One juror quoted another as saying: "If the plaintiff is asking for all these medical expenses to be paid by ICBC, our rates will go up, so we can't let that happen."

B.C. Supreme Court Justice Grant Burnyeat quipped to the court: "If you're a movie fan, 'Houston, we have a problem.' "

He couldn't believe that after all his cautions anyone would resort to the Internet.

"I think everybody watches too much American TV," he lamented. "I can yell at the jury later that the law is what I tell them the law is and not what Wikipedia or somebody else thinks it is. But the number of comments that have been made I find truly troubling. "

Justice Malcolm Macaulay, who was upset last week after learning an ICBC lawyer snooped into jurors' claims histories, also raised concerns about how the monopoly insurance system had adversely affected civil litigation in the province.

He suggested the Crown corporation's influence is so pervasive, it casts a shadow over proceedings and acts as a barrier to justice.

Thirty-five years ago, before the era of compulsory ICBC insurance, he explained, it was relatively rare to have a civil jury for a motor vehicle claim.

Few plaintiffs sought juries and the defendant virtually never did. Now ICBC almost always insists on a jury trial.

Macaulay said he worried the insurance company adopted that approach, which adds expense and time to proceedings, in the hope jurors might give lower awards than judges would to keep their own premiums low, and that has given ICBC an advantage in the courtroom.

But he could only speculate, he added, because jury deliberations are sacrosanct.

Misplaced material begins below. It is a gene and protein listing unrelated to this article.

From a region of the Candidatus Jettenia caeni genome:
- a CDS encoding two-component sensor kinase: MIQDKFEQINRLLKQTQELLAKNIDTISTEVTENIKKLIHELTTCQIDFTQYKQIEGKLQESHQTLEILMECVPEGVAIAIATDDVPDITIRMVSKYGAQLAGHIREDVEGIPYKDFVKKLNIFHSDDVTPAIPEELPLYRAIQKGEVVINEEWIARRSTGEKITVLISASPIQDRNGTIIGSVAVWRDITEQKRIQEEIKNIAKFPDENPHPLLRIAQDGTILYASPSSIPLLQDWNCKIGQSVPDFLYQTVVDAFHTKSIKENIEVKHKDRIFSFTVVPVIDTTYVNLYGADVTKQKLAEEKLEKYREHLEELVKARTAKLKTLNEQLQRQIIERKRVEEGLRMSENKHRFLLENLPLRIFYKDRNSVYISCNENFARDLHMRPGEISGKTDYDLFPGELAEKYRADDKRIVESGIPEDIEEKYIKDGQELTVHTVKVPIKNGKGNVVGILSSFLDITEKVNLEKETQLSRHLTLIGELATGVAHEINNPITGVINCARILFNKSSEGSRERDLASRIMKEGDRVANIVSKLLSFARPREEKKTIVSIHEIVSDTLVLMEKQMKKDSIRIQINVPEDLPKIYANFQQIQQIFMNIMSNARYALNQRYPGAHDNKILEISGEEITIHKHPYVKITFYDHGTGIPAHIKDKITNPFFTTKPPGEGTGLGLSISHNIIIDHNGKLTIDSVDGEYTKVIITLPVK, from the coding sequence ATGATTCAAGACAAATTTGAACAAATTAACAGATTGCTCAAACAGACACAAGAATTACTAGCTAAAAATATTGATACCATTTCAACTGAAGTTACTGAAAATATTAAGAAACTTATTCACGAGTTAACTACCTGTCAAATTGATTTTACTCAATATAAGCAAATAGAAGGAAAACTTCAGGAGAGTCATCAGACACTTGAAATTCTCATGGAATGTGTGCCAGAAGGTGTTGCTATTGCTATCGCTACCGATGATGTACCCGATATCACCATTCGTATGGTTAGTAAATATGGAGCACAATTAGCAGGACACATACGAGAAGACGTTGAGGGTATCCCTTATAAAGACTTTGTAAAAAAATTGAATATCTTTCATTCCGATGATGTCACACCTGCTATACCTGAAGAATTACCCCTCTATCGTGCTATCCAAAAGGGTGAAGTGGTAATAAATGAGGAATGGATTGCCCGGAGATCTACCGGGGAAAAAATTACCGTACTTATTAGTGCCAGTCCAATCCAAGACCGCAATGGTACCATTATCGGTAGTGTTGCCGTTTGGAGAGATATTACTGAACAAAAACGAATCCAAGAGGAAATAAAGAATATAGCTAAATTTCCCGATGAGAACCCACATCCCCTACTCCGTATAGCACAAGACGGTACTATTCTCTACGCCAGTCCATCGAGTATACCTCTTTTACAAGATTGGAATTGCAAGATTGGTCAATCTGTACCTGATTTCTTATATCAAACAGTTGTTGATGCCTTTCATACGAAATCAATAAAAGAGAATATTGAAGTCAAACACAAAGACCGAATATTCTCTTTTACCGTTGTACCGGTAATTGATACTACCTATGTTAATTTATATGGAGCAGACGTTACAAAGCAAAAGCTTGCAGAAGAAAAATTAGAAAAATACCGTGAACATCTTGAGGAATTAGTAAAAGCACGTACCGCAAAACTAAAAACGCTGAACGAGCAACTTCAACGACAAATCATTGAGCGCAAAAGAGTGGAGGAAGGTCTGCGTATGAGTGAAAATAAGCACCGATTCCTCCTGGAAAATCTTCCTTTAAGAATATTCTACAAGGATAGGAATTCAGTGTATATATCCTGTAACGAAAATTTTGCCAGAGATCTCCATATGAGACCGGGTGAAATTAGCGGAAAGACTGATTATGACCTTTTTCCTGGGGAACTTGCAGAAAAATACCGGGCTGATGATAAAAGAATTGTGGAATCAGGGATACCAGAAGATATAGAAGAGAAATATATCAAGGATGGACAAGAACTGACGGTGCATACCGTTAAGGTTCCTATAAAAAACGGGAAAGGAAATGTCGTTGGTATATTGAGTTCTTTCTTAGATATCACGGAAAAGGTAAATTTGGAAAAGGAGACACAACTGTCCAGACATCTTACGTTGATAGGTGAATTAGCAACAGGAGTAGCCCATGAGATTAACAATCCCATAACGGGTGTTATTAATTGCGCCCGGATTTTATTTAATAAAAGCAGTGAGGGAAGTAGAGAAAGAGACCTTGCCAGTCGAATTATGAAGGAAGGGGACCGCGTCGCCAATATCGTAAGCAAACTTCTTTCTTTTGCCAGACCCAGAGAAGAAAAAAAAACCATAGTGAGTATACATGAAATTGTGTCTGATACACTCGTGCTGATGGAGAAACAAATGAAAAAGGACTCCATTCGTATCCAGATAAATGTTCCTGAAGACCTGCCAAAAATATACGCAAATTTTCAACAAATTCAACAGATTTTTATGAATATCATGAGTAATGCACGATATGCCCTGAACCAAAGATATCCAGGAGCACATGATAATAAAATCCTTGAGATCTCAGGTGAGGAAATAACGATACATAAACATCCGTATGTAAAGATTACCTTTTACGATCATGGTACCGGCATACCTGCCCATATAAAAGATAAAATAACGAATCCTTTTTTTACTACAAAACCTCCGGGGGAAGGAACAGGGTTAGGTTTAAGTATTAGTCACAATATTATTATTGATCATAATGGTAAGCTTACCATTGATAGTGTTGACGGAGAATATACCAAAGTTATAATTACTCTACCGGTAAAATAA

Burnyeat was able to pierce that shield; however, it was not a pretty sight.

"I have been a judge for 13 years and what I'm about to say I haven't had to say before, so I say it with considerable regret," he said in his decision to abort the trial.

"You were told to put the question of whether awards do or do not result in higher insurance premiums out of your minds and yet someone decided to mention and speculate that it probably results in higher insurance premiums for all of us."
The judge chastised the jurors for costing both parties considerable expense and for delaying a resolution of the case for a further six to 12 months.

"You have failed collectively and in some cases individually to discharge your duties as jurors and I have no alternative but to discharge you as a jury . . . . I will not thank you for your attendance."

Wes Mussio, lawyer for the plaintiff, said the situation is not unique and it is time to address it. "It's easy to fix," he said. "The federal and provincial governments cannot demand a jury trial, why should ICBC -- which is basically an arm of the government -- be allowed to demand a jury trial? If ICBC with all its resources wants jury trials, the least they should do is force it to pay for them."

When Burnyeat asked that the new trial proceed by judge alone later this year to expedite matters, ICBC said no way -- Jury! Jury! Jury!

After all, who among us wants higher premiums?"